Biochemistry is the study of chemical reactions occurring inside organisms. It combines elements from both biology and chemistry. Biochemistry became a separate discipline in the early 20th century. Biochemists study relatively large molecules such as proteins, lipids, and carbohydrates, which are important in metabolism and other cellular activities; They also study molecules such as enzymes and DNA.
History of Biochemistry
Research in biochemistry has been conducted for the past 400 years, although the term biochemistry itself was only coined in 1903 by the German chemist Carl Neuberg. The study of biochemistry began essentially with the invention of the microscope in 1665 by Robert Hooke. He was the first person to look at cells under a microscope, but they were dead cells; Later, in 1674, Anton van Leeuwenhoek saw living plant cells under a microscope. Now that scientists had seen cells for the first time, they were eager to study them and discover more about the processes taking place within them. In the 18th century, French scientist Antoine Lavoisier proposed a reaction mechanism for photosynthesis, which is the process by which plants produce their own food from carbon dioxide, water, and sunlight, releasing oxygen in the process. He was also the first person to investigate the cellular respiration process, the process of making the energy molecule adenosine triphosphate (ATP) in the cell’s mitochondria.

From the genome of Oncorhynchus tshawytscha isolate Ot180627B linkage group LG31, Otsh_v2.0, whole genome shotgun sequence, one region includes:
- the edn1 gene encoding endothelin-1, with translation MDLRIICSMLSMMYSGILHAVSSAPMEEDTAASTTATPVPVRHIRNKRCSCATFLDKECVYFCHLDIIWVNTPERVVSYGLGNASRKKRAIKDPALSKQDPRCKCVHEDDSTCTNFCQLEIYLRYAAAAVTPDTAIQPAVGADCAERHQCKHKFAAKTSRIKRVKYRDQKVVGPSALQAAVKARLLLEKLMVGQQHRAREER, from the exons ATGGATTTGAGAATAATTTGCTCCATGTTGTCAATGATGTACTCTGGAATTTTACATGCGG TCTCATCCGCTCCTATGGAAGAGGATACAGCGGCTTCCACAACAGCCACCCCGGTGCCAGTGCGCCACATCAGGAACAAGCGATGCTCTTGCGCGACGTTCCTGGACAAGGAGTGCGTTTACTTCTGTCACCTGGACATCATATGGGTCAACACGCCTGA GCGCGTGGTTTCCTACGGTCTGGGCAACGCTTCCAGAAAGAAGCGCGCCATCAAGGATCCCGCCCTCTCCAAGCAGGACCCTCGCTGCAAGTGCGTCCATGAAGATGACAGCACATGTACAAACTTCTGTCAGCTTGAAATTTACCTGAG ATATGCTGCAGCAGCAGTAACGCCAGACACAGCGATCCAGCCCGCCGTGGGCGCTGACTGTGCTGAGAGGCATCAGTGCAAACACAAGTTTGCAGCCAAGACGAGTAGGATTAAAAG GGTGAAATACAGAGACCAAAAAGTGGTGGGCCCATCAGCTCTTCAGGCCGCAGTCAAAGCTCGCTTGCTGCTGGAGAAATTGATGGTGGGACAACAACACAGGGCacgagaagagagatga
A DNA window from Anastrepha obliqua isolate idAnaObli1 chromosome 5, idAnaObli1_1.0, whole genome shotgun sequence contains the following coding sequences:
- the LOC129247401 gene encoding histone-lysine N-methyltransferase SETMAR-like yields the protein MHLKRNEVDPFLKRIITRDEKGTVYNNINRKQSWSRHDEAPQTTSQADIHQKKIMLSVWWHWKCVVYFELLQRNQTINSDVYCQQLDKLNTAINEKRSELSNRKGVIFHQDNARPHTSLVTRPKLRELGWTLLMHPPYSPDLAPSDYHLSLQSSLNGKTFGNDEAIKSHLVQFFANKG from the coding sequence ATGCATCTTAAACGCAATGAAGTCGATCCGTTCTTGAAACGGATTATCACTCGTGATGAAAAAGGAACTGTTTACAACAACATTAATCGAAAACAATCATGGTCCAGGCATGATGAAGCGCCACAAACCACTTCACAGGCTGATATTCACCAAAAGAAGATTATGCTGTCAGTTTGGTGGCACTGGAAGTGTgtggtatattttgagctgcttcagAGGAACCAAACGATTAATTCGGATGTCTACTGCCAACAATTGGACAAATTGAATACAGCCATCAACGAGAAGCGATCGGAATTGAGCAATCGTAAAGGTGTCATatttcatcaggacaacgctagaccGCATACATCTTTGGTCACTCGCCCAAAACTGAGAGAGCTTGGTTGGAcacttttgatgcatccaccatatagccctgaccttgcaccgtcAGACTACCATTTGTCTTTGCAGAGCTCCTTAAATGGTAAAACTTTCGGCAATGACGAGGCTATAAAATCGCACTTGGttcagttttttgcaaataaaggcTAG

In the 19th century, the prevailing belief was that the protoplasm, the gelatinous interior of the cell, carried out all the processes related to the breakdown of food molecules. The chemistry of living organisms was believed to be inherently different from that of non-living organisms. In 1897 Eduard Buchner conducted an experiment that would change this opinion. He prepared a yeast extract that he called zymase. Although the zymase did not contain live yeast cells, it was still able to ferment glucose to produce carbon dioxide and ethanol. Following the Buchner convention, enzymes began to be named for the reaction they carried out; for example, DNA polymerase polymerizes DNA. (Zymase was later discovered to be multiple enzymes.)
In the 20th century, more progress was made. Hans Krebs discovered the citric acid cycle (which would also be known as the Krebs cycle), a series of chemical reactions during cellular respiration where glucose and oxygen are converted to ATP, carbon dioxide, and water. Furthermore, DNA became known as the genetic material of the cell and its structure was identified by James Watson and Francis Crick from previous research by Rosalind Franklin. Today, the latest technology, such as recombinant DNA, gene splicing, radioisotope tagging, and electron microscopy, are advancing scientific knowledge more than ever.
Biochemical research topics include enzymatic and kinetic mechanisms, the production of proteins from DNA, RNA, and amino acids through transcription and translation processes and the metabolic processes of cells. Biochemistry is closely related to molecular biology, which is the study of biological molecules such as DNA, proteins, and other macromolecules. Molecular biology techniques are often used to study biochemistry, along with techniques from other fields such as immunology and physics. Since all life can be divided into small molecules and chemical reactions, biochemistry is a broad science that is used in the study of all kinds of biology, from botany to molecular genetics to pharmacology. Chemical reactions in cells are emphasized, but specific research topics can vary widely. For example, biochemists may be interested in investigating the chemical reactions that occur in the brain (thus connecting biochemistry with neurochemistry), how cells divide and differentiate, cellular communication, the chemical basis of genetic inheritance, or how diseases like cancer spread.